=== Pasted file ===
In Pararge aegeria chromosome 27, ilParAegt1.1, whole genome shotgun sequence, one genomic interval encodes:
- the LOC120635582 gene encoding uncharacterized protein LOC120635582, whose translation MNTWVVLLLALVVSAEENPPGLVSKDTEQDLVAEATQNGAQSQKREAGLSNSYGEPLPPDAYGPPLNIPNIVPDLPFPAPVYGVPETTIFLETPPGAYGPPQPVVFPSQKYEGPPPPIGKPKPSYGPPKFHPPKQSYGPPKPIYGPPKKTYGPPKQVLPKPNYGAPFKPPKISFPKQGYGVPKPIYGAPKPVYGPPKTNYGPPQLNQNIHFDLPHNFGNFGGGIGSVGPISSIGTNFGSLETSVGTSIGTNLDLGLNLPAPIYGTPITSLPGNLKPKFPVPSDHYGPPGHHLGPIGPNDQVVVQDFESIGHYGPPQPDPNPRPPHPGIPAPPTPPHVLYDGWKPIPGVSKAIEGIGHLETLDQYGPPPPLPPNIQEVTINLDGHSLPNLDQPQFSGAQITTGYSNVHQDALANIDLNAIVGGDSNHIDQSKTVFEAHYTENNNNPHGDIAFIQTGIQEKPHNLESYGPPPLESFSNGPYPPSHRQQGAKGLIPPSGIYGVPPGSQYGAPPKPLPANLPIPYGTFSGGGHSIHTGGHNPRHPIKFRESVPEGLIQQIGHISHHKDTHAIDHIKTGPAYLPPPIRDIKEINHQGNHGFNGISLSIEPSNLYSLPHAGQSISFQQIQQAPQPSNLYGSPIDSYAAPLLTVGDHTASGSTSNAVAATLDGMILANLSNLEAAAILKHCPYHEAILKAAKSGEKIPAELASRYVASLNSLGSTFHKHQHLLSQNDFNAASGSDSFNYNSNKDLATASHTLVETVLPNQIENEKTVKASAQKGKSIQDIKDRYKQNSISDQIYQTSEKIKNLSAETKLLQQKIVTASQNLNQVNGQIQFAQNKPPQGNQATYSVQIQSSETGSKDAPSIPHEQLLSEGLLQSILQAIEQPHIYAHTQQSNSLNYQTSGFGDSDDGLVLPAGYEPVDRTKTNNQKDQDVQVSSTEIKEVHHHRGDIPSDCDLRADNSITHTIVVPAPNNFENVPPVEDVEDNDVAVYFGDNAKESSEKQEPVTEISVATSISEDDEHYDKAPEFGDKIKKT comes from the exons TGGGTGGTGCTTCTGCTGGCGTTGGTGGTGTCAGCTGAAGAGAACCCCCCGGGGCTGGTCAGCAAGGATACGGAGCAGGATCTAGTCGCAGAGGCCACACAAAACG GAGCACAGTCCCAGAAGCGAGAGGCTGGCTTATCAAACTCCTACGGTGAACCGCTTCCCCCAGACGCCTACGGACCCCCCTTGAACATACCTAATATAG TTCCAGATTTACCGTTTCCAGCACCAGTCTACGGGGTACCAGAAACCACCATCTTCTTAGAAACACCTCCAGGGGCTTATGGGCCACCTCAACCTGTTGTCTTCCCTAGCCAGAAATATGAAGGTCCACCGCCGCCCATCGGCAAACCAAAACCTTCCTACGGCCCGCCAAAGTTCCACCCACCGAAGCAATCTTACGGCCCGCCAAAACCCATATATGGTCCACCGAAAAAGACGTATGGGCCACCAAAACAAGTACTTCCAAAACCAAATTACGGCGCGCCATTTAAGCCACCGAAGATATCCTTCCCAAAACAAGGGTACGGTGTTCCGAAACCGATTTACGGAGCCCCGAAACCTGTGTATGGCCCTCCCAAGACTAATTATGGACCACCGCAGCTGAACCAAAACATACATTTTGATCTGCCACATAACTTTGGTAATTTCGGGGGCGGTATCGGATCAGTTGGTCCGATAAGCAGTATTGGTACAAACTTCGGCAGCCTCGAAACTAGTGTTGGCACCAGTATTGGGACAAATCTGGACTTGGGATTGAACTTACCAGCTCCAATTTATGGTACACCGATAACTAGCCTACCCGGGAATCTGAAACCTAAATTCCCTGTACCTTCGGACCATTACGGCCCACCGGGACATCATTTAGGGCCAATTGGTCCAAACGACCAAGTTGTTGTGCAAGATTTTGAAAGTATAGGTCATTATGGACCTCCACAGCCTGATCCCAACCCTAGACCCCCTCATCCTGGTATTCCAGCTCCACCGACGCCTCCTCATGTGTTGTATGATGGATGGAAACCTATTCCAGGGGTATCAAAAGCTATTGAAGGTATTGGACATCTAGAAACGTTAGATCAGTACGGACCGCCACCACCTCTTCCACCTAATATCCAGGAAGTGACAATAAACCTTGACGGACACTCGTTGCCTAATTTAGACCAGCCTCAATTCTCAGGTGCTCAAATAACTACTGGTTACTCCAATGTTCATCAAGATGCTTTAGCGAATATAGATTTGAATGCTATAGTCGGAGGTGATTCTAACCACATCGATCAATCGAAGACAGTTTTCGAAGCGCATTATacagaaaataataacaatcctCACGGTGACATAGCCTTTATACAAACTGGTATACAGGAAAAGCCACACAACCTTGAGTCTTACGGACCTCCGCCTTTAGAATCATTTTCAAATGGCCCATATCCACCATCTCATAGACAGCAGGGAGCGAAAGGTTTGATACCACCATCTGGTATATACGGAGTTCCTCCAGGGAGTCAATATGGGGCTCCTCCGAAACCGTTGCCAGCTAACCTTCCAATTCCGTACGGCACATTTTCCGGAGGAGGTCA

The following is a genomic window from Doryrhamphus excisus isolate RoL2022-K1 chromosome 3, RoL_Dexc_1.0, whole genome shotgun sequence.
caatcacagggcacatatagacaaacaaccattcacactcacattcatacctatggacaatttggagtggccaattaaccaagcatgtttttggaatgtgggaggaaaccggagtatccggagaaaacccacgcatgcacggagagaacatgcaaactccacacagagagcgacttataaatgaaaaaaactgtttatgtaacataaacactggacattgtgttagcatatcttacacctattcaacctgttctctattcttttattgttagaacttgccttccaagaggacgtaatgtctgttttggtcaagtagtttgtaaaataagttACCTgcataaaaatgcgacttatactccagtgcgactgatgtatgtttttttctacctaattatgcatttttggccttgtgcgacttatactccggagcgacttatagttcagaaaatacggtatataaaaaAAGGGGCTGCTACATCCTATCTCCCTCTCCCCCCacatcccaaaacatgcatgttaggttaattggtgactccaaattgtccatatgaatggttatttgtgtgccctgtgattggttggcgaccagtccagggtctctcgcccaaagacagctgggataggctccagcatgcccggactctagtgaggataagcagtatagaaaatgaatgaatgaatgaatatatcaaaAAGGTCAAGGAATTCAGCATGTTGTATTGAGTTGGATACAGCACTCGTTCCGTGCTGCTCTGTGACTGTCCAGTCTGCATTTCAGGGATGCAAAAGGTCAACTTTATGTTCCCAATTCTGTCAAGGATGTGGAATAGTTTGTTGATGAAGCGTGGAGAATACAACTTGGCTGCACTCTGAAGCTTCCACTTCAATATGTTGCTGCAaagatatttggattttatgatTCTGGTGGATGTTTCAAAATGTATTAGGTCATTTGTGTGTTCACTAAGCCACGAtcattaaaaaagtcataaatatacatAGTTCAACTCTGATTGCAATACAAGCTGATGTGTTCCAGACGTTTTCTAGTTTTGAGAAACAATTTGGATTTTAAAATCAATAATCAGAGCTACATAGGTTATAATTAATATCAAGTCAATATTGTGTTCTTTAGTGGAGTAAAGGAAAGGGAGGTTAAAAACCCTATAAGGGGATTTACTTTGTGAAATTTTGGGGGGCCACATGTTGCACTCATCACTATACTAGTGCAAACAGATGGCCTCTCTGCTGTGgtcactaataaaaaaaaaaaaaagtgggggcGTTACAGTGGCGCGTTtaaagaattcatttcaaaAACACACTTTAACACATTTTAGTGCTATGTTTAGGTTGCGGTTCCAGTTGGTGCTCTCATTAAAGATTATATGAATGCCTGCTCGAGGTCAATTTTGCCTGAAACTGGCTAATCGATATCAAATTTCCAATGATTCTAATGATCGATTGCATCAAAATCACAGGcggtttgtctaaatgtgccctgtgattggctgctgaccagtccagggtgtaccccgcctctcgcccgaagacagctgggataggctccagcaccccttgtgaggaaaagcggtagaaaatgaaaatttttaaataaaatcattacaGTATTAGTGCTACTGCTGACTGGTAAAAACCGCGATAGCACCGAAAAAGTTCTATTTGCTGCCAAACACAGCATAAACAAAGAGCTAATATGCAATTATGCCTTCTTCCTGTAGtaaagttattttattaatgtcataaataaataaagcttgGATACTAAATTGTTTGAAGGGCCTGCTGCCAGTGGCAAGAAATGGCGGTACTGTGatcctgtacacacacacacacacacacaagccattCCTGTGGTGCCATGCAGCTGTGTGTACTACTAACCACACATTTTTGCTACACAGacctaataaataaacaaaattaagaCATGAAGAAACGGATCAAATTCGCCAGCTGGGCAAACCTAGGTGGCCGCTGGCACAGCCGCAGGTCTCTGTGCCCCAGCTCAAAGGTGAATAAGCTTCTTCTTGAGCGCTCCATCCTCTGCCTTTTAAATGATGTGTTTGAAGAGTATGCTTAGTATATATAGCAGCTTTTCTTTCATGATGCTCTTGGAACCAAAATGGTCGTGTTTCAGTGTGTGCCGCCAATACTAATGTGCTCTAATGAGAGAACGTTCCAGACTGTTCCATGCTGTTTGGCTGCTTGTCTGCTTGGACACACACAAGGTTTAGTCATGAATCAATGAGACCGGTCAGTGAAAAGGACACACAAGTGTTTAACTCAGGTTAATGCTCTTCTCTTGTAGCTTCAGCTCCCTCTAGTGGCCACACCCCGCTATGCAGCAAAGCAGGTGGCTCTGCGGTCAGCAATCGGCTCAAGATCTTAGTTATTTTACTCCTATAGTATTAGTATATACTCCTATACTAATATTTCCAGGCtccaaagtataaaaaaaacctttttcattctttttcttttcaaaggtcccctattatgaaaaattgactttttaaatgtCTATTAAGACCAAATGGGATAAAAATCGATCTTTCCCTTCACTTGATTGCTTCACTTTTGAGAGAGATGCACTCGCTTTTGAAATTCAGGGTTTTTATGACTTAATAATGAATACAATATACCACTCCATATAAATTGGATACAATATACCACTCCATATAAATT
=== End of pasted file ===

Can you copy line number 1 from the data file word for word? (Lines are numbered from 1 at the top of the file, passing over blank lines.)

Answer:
In Pararge aegeria chromosome 27, ilParAegt1.1, whole genome shotgun sequence, one genomic interval encodes: